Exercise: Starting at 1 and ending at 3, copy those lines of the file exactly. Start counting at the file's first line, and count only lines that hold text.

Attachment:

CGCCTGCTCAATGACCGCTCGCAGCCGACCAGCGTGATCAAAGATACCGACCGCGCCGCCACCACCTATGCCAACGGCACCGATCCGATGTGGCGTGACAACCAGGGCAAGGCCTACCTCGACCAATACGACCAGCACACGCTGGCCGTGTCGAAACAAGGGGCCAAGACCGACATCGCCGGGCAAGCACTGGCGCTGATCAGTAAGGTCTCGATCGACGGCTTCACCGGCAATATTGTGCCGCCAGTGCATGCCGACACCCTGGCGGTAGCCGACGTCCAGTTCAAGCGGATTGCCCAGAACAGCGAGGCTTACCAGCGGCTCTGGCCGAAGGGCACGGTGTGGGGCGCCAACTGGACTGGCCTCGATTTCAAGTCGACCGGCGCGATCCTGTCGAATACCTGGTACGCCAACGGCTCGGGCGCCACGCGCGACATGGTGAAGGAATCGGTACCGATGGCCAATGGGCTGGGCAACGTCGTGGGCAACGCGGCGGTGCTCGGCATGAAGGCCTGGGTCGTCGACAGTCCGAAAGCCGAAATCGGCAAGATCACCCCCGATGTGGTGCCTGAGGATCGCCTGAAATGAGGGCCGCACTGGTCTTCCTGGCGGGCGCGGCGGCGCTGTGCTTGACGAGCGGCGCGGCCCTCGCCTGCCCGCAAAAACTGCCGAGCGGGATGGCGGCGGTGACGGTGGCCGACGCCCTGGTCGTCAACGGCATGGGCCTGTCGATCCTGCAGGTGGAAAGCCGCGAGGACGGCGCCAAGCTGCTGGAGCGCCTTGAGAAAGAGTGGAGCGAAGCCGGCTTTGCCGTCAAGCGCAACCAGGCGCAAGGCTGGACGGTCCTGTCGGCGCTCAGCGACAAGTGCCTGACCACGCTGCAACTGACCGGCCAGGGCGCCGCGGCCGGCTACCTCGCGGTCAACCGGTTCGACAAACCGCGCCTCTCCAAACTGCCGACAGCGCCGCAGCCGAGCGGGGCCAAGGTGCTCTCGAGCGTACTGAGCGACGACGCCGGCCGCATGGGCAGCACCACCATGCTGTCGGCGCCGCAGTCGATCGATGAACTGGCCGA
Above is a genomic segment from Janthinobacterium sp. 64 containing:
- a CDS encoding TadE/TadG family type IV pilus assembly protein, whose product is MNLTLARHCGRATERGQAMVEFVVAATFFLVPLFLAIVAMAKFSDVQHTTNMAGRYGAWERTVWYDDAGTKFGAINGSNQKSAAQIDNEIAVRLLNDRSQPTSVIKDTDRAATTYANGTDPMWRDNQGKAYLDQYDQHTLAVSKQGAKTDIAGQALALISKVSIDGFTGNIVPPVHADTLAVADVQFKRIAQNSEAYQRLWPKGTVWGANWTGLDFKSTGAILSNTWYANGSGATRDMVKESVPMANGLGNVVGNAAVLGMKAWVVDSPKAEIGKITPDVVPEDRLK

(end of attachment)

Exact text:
CGCCTGCTCAATGACCGCTCGCAGCCGACCAGCGTGATCAAAGATACCGACCGCGCCGCCACCACCTATGCCAACGGCACCGATCCGATGTGGCGTGACAACCAGGGCAAGGCCTACCTCGACCAATACGACCAGCACACGCTGGCCGTGTCGAAACAAGGGGCCAAGACCGACATCGCCGGGCAAGCACTGGCGCTGATCAGTAAGGTCTCGATCGACGGCTTCACCGGCAATATTGTGCCGCCAGTGCATGCCGACACCCTGGCGGTAGCCGACGTCCAGTTCAAGCGGATTGCCCAGAACAGCGAGGCTTACCAGCGGCTCTGGCCGAAGGGCACGGTGTGGGGCGCCAACTGGACTGGCCTCGATTTCAAGTCGACCGGCGCGATCCTGTCGAATACCTGGTACGCCAACGGCTCGGGCGCCACGCGCGACATGGTGAAGGAATCGGTACCGATGGCCAATGGGCTGGGCAACGTCGTGGGCAACGCGGCGGTGCTCGGCATGAAGGCCTGGGTCGTCGACAGTCCGAAAGCCGAAATCGGCAAGATCACCCCCGATGTGGTGCCTGAGGATCGCCTGAAATGAGGGCCGCACTGGTCTTCCTGGCGGGCGCGGCGGCGCTGTGCTTGACGAGCGGCGCGGCCCTCGCCTGCCCGCAAAAACTGCCGAGCGGGATGGCGGCGGTGACGGTGGCCGACGCCCTGGTCGTCAACGGCATGGGCCTGTCGATCCTGCAGGTGGAAAGCCGCGAGGACGGCGCCAAGCTGCTGGAGCGCCTTGAGAAAGAGTGGAGCGAAGCCGGCTTTGCCGTCAAGCGCAACCAGGCGCAAGGCTGGACGGTCCTGTCGGCGCTCAGCGACAAGTGCCTGACCACGCTGCAACTGACCGGCCAGGGCGCCGCGGCCGGCTACCTCGCGGTCAACCGGTTCGACAAACCGCGCCTCTCCAAACTGCCGACAGCGCCGCAGCCGAGCGGGGCCAAGGTGCTCTCGAGCGTACTGAGCGACGACGCCGGCCGCATGGGCAGCACCACCATGCTGTCGGCGCCGCAGTCGATCGATGAACTGGCCGA
Above is a genomic segment from Janthinobacterium sp. 64 containing:
- a CDS encoding TadE/TadG family type IV pilus assembly protein, whose product is MNLTLARHCGRATERGQAMVEFVVAATFFLVPLFLAIVAMAKFSDVQHTTNMAGRYGAWERTVWYDDAGTKFGAINGSNQKSAAQIDNEIAVRLLNDRSQPTSVIKDTDRAATTYANGTDPMWRDNQGKAYLDQYDQHTLAVSKQGAKTDIAGQALALISKVSIDGFTGNIVPPVHADTLAVADVQFKRIAQNSEAYQRLWPKGTVWGANWTGLDFKSTGAILSNTWYANGSGATRDMVKESVPMANGLGNVVGNAAVLGMKAWVVDSPKAEIGKITPDVVPEDRLK